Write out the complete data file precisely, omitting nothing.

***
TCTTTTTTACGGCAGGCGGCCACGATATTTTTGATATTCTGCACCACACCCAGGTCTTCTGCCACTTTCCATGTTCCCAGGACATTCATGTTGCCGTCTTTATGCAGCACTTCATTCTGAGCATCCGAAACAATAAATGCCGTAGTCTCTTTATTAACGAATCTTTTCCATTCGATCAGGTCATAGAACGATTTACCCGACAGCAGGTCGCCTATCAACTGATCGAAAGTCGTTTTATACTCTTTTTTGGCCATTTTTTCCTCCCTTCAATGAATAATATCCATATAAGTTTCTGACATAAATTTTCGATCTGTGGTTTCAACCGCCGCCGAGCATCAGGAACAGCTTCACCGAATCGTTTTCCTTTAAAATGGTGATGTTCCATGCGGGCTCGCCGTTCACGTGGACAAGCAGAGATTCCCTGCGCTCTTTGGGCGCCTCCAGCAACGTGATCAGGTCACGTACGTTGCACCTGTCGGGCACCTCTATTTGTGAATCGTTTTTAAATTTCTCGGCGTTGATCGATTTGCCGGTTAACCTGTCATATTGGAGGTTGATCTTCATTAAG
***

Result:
TCTTTTTTACGGCAGGCGGCCACGATATTTTTGATATTCTGCACCACACCCAGGTCTTCTGCCACTTTCCATGTTCCCAGGACATTCATGTTGCCGTCTTTATGCAGCACTTCATTCTGAGCATCCGAAACAATAAATGCCGTAGTCTCTTTATTAACGAATCTTTTCCATTCGATCAGGTCATAGAACGATTTACCCGACAGCAGGTCGCCTATCAACTGATCGAAAGTCGTTTTATACTCTTTTTTGGCCATTTTTTCCTCCCTTCAATGAATAATATCCATATAAGTTTCTGACATAAATTTTCGATCTGTGGTTTCAACCGCCGCCGAGCATCAGGAACAGCTTCACCGAATCGTTTTCCTTTAAAATGGTGATGTTCCATGCGGGCTCGCCGTTCACGTGGACAAGCAGAGATTCCCTGCGCTCTTTGGGCGCCTCCAGCAACGTGATCAGGTCACGTACGTTGCACCTGTCGGGCACCTCTATTTGTGAATCGTTTTTAAATTTCTCGGCGTTGATCGATTTGCCGGTTAACCTGTCATATTGGAGGTTGATCTTCATTAAG